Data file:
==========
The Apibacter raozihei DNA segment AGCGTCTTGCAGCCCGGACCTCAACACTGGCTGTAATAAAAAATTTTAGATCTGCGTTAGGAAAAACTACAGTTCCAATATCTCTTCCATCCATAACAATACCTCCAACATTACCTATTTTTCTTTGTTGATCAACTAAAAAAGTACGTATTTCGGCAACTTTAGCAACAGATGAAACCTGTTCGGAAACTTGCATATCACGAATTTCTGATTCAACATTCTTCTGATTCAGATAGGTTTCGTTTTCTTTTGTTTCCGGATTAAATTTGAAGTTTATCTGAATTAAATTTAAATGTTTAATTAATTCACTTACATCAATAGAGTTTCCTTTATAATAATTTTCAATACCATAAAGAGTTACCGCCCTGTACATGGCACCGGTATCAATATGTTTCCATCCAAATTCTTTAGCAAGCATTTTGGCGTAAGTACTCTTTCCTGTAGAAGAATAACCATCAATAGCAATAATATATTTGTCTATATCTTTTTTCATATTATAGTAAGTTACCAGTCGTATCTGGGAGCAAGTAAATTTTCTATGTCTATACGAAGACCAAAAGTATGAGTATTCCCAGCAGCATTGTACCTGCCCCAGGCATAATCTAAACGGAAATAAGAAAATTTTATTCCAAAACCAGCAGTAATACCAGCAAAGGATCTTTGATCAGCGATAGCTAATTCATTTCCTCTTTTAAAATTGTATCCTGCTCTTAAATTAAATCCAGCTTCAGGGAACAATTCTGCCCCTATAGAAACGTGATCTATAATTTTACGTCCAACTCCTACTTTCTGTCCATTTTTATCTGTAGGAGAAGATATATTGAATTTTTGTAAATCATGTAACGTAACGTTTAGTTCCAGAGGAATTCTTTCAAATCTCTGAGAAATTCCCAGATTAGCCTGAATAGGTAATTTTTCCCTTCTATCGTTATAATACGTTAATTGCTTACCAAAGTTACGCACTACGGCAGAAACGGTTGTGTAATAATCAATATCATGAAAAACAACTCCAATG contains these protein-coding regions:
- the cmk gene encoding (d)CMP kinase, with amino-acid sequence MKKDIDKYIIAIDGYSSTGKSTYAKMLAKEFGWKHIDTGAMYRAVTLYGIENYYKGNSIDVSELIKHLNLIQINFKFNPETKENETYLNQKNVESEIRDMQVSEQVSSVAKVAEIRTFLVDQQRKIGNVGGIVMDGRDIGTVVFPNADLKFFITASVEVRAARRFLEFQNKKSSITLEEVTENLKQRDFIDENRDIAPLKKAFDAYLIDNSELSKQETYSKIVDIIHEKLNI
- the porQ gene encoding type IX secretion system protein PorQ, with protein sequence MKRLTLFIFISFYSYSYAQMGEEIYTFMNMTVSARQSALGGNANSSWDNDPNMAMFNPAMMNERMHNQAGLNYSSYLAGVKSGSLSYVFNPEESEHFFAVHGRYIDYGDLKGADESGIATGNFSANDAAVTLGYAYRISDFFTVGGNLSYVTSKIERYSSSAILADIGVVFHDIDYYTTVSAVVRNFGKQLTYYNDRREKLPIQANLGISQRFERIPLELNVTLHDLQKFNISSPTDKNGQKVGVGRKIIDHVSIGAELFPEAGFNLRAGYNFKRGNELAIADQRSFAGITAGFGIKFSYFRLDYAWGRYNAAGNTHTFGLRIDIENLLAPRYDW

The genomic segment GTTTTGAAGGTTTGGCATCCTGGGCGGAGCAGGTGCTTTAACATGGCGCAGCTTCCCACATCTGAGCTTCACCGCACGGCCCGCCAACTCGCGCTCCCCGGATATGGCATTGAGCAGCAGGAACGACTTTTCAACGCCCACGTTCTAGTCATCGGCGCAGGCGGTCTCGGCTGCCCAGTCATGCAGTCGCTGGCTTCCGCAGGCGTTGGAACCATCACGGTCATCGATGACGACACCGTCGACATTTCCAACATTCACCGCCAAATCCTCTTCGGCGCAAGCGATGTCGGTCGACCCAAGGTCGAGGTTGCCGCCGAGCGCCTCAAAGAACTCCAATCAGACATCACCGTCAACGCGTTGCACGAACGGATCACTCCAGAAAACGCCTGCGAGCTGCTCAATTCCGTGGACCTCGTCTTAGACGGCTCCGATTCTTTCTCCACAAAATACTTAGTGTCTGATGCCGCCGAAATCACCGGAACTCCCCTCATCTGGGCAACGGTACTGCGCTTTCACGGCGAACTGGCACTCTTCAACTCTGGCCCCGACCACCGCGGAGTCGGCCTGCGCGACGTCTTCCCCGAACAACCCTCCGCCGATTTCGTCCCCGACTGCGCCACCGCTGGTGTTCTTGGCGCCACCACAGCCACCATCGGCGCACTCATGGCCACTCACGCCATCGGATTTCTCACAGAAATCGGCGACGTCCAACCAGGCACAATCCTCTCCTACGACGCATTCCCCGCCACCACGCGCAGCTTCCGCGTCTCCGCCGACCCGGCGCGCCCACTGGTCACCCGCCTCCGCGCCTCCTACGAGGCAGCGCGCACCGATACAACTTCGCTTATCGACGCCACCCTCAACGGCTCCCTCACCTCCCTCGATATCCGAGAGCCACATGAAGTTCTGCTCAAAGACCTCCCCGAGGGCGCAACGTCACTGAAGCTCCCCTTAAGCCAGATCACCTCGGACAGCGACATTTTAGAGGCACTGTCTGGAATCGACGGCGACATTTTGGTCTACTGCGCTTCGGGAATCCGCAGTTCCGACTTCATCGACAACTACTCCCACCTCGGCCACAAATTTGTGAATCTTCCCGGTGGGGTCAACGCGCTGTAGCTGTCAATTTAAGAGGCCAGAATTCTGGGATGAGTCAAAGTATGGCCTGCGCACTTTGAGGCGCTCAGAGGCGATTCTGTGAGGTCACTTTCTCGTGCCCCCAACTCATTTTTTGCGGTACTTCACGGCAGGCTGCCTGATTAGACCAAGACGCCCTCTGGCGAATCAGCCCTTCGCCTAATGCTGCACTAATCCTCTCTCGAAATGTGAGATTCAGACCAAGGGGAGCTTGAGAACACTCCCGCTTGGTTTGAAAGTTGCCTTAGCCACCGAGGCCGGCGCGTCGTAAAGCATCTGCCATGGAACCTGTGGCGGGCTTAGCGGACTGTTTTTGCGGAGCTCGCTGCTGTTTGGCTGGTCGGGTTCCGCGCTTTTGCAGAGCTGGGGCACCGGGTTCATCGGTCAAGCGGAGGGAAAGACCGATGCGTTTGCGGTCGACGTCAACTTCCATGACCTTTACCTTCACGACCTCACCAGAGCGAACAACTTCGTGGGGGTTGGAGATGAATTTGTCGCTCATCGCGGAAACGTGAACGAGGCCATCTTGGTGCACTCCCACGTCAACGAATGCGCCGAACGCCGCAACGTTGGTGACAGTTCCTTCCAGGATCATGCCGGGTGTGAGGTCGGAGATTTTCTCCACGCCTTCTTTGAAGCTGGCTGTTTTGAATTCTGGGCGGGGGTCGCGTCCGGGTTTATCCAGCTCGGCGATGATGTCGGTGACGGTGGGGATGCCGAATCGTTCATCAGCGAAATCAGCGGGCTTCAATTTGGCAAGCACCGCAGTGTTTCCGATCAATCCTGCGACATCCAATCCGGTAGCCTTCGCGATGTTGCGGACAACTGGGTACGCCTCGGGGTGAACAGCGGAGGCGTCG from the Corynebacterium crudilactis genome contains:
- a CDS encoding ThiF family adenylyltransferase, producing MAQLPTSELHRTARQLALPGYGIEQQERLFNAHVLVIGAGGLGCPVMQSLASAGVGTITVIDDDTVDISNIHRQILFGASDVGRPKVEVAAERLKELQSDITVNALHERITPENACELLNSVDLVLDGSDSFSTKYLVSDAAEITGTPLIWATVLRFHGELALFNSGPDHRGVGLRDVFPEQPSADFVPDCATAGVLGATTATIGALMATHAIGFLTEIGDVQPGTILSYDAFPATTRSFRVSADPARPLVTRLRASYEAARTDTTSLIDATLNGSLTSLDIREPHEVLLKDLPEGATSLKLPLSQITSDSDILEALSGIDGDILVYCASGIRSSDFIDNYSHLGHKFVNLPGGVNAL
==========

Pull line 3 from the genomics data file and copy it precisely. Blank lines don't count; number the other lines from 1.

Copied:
- the porQ gene encoding type IX secretion system protein PorQ, with protein sequence MKRLTLFIFISFYSYSYAQMGEEIYTFMNMTVSARQSALGGNANSSWDNDPNMAMFNPAMMNERMHNQAGLNYSSYLAGVKSGSLSYVFNPEESEHFFAVHGRYIDYGDLKGADESGIATGNFSANDAAVTLGYAYRISDFFTVGGNLSYVTSKIERYSSSAILADIGVVFHDIDYYTTVSAVVRNFGKQLTYYNDRREKLPIQANLGISQRFERIPLELNVTLHDLQKFNISSPTDKNGQKVGVGRKIIDHVSIGAELFPEAGFNLRAGYNFKRGNELAIADQRSFAGITAGFGIKFSYFRLDYAWGRYNAAGNTHTFGLRIDIENLLAPRYDW